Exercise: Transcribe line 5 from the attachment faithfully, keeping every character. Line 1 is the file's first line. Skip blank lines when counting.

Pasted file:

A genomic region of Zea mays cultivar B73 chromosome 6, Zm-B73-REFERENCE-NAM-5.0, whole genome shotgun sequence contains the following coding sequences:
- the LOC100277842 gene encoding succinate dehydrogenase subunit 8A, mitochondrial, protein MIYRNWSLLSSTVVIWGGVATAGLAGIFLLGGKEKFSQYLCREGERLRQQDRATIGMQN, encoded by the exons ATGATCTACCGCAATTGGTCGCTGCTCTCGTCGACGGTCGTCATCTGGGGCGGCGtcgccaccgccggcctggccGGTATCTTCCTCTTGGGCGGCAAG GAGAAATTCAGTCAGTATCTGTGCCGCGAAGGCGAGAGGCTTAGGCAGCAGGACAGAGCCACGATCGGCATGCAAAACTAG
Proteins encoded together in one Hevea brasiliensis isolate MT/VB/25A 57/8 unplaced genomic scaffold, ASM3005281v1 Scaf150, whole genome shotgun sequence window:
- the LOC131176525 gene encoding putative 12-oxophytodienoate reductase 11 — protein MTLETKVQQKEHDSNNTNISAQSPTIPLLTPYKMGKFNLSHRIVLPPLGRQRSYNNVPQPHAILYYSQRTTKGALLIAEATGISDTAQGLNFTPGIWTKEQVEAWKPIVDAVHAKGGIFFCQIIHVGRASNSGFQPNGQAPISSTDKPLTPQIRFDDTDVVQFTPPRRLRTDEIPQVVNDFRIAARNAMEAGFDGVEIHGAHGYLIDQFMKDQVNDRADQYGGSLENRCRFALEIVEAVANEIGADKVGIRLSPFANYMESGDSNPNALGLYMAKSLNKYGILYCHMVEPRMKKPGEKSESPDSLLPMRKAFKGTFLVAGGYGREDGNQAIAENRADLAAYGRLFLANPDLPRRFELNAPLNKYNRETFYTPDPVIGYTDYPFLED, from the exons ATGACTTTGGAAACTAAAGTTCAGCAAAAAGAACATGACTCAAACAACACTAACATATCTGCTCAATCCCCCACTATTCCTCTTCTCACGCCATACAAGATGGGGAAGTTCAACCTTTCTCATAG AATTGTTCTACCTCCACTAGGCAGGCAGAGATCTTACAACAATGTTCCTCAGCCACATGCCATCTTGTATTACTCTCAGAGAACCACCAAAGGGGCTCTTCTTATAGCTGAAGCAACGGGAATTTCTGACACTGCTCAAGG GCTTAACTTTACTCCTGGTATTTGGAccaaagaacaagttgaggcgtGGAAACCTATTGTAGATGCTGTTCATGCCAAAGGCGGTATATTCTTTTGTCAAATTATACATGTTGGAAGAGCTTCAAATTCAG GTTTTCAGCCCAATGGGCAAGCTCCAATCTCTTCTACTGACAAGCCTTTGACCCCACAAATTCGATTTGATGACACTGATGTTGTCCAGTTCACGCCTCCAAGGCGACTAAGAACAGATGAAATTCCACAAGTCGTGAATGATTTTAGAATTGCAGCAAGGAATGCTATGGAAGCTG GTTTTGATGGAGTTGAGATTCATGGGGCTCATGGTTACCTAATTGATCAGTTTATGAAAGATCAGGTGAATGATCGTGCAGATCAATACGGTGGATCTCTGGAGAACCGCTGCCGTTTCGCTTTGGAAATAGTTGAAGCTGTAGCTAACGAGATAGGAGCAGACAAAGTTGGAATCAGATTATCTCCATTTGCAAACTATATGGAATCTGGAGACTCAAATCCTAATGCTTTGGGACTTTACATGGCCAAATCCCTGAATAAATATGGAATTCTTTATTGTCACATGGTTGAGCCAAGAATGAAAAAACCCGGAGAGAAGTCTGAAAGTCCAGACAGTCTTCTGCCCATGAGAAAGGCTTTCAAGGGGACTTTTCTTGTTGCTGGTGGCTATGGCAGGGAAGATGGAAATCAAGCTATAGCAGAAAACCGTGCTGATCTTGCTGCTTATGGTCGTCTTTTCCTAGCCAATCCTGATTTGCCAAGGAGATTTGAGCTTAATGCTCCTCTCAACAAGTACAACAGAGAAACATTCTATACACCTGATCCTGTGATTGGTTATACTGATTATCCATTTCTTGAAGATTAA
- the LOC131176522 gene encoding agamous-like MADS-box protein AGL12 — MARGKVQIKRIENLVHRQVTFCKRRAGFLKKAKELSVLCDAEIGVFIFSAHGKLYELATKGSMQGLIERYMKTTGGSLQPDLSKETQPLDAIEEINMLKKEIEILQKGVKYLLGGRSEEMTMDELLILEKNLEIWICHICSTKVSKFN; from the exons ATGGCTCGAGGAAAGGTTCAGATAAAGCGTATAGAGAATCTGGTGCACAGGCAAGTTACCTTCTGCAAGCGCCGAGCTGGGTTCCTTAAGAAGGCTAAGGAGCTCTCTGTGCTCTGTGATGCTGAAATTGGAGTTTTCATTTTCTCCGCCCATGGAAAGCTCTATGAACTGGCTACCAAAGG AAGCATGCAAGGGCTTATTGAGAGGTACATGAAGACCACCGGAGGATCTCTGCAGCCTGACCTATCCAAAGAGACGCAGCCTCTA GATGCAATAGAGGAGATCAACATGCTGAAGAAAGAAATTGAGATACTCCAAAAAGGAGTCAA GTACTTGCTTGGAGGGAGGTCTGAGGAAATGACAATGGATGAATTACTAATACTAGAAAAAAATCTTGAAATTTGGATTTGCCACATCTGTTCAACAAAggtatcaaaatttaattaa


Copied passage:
- the LOC131176522 gene encoding agamous-like MADS-box protein AGL12 — MARGKVQIKRIENLVHRQVTFCKRRAGFLKKAKELSVLCDAEIGVFIFSAHGKLYELATKGSMQGLIERYMKTTGGSLQPDLSKETQPLDAIEEINMLKKEIEILQKGVKYLLGGRSEEMTMDELLILEKNLEIWICHICSTKVSKFN; from the exons ATGGCTCGAGGAAAGGTTCAGATAAAGCGTATAGAGAATCTGGTGCACAGGCAAGTTACCTTCTGCAAGCGCCGAGCTGGGTTCCTTAAGAAGGCTAAGGAGCTCTCTGTGCTCTGTGATGCTGAAATTGGAGTTTTCATTTTCTCCGCCCATGGAAAGCTCTATGAACTGGCTACCAAAGG AAGCATGCAAGGGCTTATTGAGAGGTACATGAAGACCACCGGAGGATCTCTGCAGCCTGACCTATCCAAAGAGACGCAGCCTCTA GATGCAATAGAGGAGATCAACATGCTGAAGAAAGAAATTGAGATACTCCAAAAAGGAGTCAA GTACTTGCTTGGAGGGAGGTCTGAGGAAATGACAATGGATGAATTACTAATACTAGAAAAAAATCTTGAAATTTGGATTTGCCACATCTGTTCAACAAAggtatcaaaatttaattaa